By Hrant Galstyan
YEREVAN (Hetq) — A new road designed to bypass the western portion of Yerevan will be constructed atop the Karmir Blur (Red Hill), a famous historical landmark in Armenia. Excavations at the site have uncovered a burial mound dating back to the Urartian period. If the entire site isn’t excavated before the end of this year, many priceless artifacts may be lost forever; buried under the new roadway. A study of the 2,700 year-old burial site is important because information gained might add to our knowledge of Teishebaini, the city-fortress built by Rusa II in the first half of the 7th century BC.
Experts say that there are few ancient cities where the fort and burial mound have been preserved.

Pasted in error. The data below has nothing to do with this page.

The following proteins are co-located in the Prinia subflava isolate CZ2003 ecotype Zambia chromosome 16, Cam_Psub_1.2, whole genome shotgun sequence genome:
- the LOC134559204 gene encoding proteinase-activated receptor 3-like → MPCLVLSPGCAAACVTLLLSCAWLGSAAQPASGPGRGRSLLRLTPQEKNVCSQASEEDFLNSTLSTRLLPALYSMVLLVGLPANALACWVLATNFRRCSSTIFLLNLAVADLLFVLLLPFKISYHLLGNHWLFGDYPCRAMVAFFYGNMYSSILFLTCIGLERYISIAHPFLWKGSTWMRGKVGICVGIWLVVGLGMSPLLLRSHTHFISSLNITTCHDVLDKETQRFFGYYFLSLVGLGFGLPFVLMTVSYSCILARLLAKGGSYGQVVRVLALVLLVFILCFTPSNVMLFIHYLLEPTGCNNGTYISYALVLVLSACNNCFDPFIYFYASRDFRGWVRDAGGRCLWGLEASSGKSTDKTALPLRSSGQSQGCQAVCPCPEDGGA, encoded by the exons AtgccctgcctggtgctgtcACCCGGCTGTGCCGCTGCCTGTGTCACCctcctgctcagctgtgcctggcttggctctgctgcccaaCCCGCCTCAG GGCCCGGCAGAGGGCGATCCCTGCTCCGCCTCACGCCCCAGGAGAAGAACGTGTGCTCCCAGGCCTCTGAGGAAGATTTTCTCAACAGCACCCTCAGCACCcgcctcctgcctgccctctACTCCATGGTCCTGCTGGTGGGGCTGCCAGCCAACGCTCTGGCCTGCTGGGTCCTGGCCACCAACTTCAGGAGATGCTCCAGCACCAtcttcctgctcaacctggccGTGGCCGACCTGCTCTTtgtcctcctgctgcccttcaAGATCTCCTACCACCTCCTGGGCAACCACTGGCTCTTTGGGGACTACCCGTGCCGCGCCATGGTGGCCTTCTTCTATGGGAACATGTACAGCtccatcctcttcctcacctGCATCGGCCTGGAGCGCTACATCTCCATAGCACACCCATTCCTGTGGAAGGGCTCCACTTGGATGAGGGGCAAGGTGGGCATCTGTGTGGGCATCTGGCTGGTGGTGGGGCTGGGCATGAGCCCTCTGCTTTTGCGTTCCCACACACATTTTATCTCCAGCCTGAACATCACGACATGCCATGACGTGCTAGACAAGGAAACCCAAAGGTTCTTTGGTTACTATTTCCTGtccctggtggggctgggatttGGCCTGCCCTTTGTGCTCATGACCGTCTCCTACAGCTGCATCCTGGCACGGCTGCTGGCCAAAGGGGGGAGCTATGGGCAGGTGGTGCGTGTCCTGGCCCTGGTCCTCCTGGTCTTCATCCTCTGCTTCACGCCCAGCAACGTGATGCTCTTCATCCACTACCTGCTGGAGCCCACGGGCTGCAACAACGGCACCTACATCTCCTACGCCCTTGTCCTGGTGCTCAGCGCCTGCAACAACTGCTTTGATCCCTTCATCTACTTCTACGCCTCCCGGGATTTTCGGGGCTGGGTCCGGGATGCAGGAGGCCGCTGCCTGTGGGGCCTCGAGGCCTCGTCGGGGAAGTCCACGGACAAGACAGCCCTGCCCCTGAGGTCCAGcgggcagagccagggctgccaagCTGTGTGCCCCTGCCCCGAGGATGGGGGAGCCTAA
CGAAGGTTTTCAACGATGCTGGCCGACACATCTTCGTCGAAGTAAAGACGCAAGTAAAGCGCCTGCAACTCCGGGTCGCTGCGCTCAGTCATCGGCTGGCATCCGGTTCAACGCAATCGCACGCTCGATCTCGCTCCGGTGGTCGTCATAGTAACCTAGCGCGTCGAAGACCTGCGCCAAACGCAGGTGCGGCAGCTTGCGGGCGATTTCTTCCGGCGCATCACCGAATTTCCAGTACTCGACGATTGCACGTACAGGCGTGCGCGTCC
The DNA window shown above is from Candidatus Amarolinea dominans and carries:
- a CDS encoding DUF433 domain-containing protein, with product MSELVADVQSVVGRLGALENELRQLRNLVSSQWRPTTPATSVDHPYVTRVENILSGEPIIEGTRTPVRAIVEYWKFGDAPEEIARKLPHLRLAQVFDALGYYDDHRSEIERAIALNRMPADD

“This is unique because we have both a living city, the fort, where residents once lived, and the dead city, the necropolis, where those residents were buried. This reveals the ethnic make-up of Karmir Blur,” says Hakob Simonyan, who heads the excavation team. The graves can shed new light on Urartian burial rites at the time.
Simonyan argues that the fact that the heads of the dead were placed in women’s pelvises shows that people of the time believed in rebirth.
Another new discovery for all of the Near East, according to Simonyan, is the burial of newborn children. Weapons, ornaments and ceramic vessels have been unearthed at the burial mound. Despite the fact that the graves belonged to common urban residents, their burials were accompanied by the sacrifice of slaves.